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January 24, 2022 January 24, 2022

What does the winter look like on a farm?

Posted on December 31, 2021 by 40 Mile Commentator
Steve Wikkerink

By Justin Seward

Commentator/Courier

The Commentator spoke to local farmers Bernie Lyczewski and Steve Wikkerink about how life looks around the farm in the winter months.

Lyczewski farms grain, oil seeds and speciality crops south of Bow Island, and in the winter time it’s quiet around his property as he tries to get a jump on maintenance prior to the snowflakes arriving.

“Winter time is when we move most of our grain to the elevators in January (and) February,” said Lyczewski.

“If there’s any equipment that needs to be fixed, we make sure that’s going to be ready for the spring. But I would usually do that probably a little earlier— you know kind of keeping track over the summer what needs to be fixed and then closer to spring, when it’s a little bit warmer, I would probably start getting some of that stuff ready.”

When it comes to monitoring the farmland, not too much is done at the Lyczewski’s during the cold months.

“We try to get out soil tests done in the fall and we get  the fertilizer recommendations,” he said.

“We do some fall fertilizing. So this year was all of November because it was pretty warm and dry.”

While Lyczewski does not have a heated shop, if there is winter maintenance on equipment or trucks, they’re sent out to a shop.

“Normally we keep kind of a list of what stuff needs to be done and if we have time in the fall,we’ll do them before we put them away or we’ll make sure that we get it out early enough in the spring that we can do that,” he said.

He attends curling bonspiels in the winter and goes and visits his daughter and grandkids.

Normally in pre-COVID during the winter, Lyzewski would attend a trade show in Red Deer, occasionally take online marketing courses and attend annual pulse grower and sugar beet meetings.

Once the last of the sugar beets come in, Steve Wikkerink and his farm workers migrate to the shop to service the trucks and tractors by Christmas time and after will focus putting bigger pieces of equipment through later in the winter.

“And basically try to get it so once we hit spring work, all of the components that we need for next year are sitting there ready to go,” said Wikkerink.

The Wikkkerink farm always has its ear open to fertilizer prices, herbicides, crop inputs price increases and watching grain markets.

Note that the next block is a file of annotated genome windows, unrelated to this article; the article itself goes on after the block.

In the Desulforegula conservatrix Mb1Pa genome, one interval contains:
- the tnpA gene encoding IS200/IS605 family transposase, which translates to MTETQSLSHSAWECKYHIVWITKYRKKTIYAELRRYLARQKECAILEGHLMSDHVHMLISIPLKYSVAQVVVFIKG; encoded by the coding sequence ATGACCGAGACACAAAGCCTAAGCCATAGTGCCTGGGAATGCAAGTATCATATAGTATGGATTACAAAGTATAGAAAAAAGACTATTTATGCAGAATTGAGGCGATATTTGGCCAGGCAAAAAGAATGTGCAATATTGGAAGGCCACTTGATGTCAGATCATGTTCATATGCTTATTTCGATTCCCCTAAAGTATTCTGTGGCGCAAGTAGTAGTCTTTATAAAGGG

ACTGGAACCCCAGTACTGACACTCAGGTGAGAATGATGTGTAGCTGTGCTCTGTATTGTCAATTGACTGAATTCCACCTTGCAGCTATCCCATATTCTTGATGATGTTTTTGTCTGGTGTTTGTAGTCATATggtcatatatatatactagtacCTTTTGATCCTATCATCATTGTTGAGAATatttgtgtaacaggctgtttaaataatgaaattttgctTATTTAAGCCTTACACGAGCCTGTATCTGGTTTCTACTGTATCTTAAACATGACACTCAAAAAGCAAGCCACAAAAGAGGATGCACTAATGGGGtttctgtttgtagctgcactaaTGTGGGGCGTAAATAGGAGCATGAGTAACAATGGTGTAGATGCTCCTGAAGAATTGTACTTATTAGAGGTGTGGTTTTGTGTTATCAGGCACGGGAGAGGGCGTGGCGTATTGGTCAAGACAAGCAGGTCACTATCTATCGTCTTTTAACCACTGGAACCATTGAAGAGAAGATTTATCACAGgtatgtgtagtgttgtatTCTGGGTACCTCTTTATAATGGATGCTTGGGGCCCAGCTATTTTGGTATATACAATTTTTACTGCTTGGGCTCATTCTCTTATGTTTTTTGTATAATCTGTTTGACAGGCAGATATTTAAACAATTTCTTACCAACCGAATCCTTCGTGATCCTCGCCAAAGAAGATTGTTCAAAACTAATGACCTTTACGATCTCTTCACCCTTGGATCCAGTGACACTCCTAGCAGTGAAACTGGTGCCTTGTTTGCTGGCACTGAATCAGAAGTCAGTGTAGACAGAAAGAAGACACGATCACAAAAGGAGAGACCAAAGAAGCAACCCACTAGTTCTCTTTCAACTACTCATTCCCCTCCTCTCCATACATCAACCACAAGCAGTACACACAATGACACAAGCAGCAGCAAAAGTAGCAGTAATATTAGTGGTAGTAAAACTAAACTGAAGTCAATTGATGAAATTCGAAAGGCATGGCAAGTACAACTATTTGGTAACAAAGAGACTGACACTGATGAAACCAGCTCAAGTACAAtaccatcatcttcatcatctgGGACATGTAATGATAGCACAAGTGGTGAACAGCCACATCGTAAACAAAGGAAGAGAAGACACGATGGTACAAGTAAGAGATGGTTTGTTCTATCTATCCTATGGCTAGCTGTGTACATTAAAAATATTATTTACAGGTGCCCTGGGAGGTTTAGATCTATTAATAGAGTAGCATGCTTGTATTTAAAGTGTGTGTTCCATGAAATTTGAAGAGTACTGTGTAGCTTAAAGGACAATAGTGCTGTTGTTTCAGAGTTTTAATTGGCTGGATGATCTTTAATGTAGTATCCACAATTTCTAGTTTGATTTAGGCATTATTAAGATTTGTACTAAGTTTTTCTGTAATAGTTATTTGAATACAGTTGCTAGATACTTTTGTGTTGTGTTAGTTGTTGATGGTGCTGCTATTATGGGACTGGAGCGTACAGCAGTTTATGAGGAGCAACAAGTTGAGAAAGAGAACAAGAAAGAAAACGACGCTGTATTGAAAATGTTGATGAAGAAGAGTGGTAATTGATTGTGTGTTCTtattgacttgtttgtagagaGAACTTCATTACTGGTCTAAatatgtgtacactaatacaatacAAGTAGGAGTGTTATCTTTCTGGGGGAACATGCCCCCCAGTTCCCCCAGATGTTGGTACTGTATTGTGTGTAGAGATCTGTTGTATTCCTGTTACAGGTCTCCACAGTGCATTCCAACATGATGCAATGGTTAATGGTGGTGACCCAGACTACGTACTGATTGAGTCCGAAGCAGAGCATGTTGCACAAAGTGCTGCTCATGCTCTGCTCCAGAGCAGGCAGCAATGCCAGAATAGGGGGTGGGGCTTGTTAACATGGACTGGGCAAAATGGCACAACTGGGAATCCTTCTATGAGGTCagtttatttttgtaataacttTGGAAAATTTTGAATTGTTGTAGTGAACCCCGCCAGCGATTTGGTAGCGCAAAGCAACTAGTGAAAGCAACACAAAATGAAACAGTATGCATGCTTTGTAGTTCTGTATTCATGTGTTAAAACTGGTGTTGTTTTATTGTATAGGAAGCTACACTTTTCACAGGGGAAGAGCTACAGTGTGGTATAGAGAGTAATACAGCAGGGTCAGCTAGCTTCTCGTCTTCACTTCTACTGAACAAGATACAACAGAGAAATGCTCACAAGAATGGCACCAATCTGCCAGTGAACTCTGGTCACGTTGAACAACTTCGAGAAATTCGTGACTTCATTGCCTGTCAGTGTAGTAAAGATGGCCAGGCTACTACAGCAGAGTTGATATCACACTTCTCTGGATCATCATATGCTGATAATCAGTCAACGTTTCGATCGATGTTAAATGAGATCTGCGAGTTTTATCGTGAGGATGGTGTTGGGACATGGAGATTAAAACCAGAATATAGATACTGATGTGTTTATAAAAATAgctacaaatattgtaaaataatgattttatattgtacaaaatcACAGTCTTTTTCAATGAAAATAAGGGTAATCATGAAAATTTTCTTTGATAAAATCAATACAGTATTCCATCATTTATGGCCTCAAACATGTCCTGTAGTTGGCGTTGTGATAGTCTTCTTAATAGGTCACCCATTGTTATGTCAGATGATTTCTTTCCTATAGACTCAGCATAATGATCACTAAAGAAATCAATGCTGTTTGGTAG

“Because I farm with two other brothers, we sit down and we brainstorm about do we need to buy some equipment  and what type of equipment and stuff like that,” he said.

The farm will shut down two to three weeks around Christmas time.

“The guys want to be gone, we always allow them to be gone and we take it easy,” he said.

“Lots of times you’re dealing with year end. So you need to work on that doing inventory stuff. You know we’re watching the grain markets. But we work shorter days and make sure that the staff get more time at home with their families.”

He will attend various agriculture annual meetings in January and February.

Wikkerink does like to get away and go somewhere warm in the winter.

Wikkerink welcomed the long stretch of fall weather this year leading up to the coldest time of the year.

“November stayed nice for so long that basically everybody I think got the fieldwork done they wanted,” he said.

“I think a lot of fertilizer went down because of the scare that fertilizer prices are going to be higher again in the spring than they are now and then once guys kind of got that wrapped up, I know  at least for us,  thebnwe did some more outdoor projects you need to do while the weather’s nice, but you don’t stop your main farming operation to do some of these things. But, yeah, with the fall like this, you definitely saw a lot of these project-type work being done—extra dirt work being done in the field, guy filling in low spots, cleaning up maybe brush that has been set aside for a while.”

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